Statement by Special Rapporteur on the right to education

Commission on Human Rights, Geneva, 22 March - 30 April 1999
Item 10: Economic, social and cultural rights
8 April 1999

My hope was to be able to speak today in the comfortable knowledge that my preliminary report had been available since January and all who wished to do so would have had the opportunity to read it. The United Nations’ Secretariat, however, surpassed itself by having taken no less then four months to make the report available, two months after the date which the report actually carries. This might not constitute a record which calls for a celebration but is a record worth mentioning.

The Commission’s initiative to create the Special Rapporteur on the right to education could not have been better timed. Actors ranging from the Committee on Economic, Social and Cultural Rights to the World Bank are currently elaborating their vision of what education should look like in the near future and what their respective roles should be. Convergence between human rights and development is increasingly affirmed in rights-based development, evidenced in UNICEF’s commitment to the right to education or the inclusion of the rights of the child in the work of CEPAL (Comisión Económica para América Latina y el Caribe). A diminishing gender gap in education - particularly in the Middle East - has been one of the notable successes of the past years. Elimination of gender discrimination cuts across education and human rights as the goal as well as the yardstick, showing that the human rights approach can inform international educational strategies and be successfully translated into practice. It is for gender that the term mainstreaming had first been developed to open the way for the mainstreaming of human rights. It may well be that women’s rights shall lead the way for the mainstreaming of human rights in development and education may represent the catalyst.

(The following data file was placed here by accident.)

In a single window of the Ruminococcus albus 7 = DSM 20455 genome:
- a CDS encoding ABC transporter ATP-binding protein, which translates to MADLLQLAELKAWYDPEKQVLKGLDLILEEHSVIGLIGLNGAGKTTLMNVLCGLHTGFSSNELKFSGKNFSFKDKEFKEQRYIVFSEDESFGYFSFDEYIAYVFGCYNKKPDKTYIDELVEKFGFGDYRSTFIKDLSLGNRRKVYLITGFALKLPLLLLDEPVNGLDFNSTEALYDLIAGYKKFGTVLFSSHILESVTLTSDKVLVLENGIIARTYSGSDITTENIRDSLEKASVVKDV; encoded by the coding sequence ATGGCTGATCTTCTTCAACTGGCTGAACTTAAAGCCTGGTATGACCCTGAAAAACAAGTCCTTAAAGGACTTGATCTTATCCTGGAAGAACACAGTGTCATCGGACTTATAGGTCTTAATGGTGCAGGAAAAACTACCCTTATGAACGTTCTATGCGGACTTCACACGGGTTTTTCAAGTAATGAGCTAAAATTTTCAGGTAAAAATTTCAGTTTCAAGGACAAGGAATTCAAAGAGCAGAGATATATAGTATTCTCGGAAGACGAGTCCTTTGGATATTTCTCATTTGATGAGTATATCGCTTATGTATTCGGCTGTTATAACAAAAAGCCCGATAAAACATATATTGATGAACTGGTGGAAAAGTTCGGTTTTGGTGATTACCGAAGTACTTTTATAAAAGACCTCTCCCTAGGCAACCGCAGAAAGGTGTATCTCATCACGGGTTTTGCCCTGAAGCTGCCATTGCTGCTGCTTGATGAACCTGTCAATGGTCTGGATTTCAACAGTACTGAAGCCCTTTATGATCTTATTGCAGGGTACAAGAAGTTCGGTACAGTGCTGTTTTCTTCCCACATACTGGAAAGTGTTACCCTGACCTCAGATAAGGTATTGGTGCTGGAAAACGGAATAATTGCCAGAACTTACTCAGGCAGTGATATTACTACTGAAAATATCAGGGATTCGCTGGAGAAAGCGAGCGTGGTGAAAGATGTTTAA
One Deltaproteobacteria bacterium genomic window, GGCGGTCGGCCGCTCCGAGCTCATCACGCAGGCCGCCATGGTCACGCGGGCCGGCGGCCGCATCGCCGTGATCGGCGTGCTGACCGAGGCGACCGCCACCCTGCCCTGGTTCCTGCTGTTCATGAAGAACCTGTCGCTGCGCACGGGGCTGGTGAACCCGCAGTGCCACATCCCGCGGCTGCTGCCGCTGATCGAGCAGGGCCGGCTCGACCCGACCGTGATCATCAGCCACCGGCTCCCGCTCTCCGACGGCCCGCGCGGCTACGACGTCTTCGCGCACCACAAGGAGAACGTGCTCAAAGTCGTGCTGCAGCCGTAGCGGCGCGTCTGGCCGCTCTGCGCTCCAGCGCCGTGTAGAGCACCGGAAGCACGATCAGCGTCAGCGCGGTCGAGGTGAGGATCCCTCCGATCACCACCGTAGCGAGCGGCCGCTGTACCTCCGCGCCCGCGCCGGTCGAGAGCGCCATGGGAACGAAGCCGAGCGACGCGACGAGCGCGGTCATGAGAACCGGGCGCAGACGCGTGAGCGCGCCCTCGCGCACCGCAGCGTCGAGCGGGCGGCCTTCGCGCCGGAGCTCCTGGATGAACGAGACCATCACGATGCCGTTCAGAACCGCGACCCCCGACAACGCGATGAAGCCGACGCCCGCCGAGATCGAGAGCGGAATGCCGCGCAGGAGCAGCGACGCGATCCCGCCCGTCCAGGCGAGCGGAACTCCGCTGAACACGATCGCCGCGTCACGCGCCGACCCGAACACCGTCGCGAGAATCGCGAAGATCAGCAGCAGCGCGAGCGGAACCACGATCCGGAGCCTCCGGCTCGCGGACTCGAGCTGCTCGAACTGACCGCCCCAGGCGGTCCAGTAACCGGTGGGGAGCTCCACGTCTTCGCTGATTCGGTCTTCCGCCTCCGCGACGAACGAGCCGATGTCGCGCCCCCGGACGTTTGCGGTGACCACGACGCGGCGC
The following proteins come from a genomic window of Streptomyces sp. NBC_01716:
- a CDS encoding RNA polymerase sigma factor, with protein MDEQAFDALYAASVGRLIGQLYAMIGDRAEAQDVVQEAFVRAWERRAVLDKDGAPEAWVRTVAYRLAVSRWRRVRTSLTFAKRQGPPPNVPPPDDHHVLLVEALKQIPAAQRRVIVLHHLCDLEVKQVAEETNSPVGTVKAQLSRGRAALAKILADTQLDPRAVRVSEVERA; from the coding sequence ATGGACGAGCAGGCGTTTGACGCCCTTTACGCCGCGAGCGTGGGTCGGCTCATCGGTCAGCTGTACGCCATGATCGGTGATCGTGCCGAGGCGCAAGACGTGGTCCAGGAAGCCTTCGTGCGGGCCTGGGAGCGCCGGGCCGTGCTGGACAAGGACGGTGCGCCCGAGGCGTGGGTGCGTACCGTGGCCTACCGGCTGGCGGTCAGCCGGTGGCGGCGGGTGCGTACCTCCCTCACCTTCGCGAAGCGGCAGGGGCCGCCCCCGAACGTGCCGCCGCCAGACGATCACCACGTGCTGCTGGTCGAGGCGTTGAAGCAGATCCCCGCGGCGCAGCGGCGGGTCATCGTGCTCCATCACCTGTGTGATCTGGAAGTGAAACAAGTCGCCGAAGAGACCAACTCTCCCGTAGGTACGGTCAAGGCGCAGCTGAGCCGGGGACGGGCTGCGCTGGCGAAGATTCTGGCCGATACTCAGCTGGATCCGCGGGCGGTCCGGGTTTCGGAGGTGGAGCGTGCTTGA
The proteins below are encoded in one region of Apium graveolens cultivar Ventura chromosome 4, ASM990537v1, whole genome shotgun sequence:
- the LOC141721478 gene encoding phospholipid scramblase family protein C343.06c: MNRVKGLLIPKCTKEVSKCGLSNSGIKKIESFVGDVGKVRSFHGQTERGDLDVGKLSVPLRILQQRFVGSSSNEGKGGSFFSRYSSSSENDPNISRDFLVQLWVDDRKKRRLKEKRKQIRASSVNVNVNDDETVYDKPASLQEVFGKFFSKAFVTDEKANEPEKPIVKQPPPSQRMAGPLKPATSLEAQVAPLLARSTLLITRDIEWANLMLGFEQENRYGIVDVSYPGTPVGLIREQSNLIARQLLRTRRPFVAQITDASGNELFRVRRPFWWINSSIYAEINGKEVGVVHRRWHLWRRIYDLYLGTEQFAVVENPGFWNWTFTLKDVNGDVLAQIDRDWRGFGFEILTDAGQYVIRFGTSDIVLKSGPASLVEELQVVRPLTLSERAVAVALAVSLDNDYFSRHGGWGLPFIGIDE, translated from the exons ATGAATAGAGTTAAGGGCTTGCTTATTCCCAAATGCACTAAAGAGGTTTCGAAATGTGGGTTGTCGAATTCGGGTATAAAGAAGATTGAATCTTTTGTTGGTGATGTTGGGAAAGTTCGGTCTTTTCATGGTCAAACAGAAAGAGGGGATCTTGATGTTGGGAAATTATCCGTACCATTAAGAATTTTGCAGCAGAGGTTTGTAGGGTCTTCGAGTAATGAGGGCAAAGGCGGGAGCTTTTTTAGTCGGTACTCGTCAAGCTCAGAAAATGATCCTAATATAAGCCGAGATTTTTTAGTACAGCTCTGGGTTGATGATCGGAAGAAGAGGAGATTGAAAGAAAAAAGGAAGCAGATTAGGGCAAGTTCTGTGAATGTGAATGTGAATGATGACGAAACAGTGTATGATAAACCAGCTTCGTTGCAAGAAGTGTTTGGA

The past two decades have shown the necessity of discussing governmental human rights obligations on two levels: on the level of individual States as is customary but also on the level of inter-governmental agencies within which Governments act collectively. While individual Governments were traditionally deemed capable of complying with their human rights obligations if they exhibited the proverbial political will, the tumultuous 1980s showed that the political will of many Governments of developing countries was simply not enough to convert the right to education from a dream into a right. Diminishing educational enrollments in the 1980s led to crisis-driven reforms in the early 1990s,but also provided an opportunity for introducing human rights into the policies of international development finance agencies. I shall, of course, not replicate what is being done by the independent experts on foreign debt, structural adjustment or absolute poverty but confine myself to the human rights dimensions of education. Aid for education as a method of enhancing the capacity of Governments to fulfil their obligations corollary to the right to education represents one topic which I have chosen for in-depth study in 1999. The 1990 Jomtien Conference, that symbol of the crisis-driven reform that started one decade ago, had inspired more than one hundred Governments to elaborate Education for All strategies and half of them secured international financial support for their implementation. International and foreign aid has remained, however, at no more than 3% of national education budgets. When this aid represents loans rather than grants, the capacity of Governments to guarantee primary education free of charge may not be enhanced at all. I am therefore planning to assess the human rights impact of international aid for education in my progress report.

The prevailing linguistic variety in the sector of education reflects different visions of what education should be. Neither the terminology nor the underlying concepts are necessarily rights-based. Education can be treated a means for increasing the individual’s earning capacity or for lowering women’s fertility rates. From an indigenous or minority perspective, education can be identified with oppression. Human rights law specifies the purpose and objective of education and requires the mainstreaming of human rights throughout the process of education. From the human rights viewpoint, education is an end in itself rather than merely a means for achieving other ends. When economists define education as efficient production of human capital and classify all its human rights dimensions as externalities, the resulting image of people as human capital obviously clashes against people as subjects of rights. The Commission’s choice to focus on the right to education has provided the welcome incentive for including the human rights perspectives in the sector of education and facilitating rights-based development.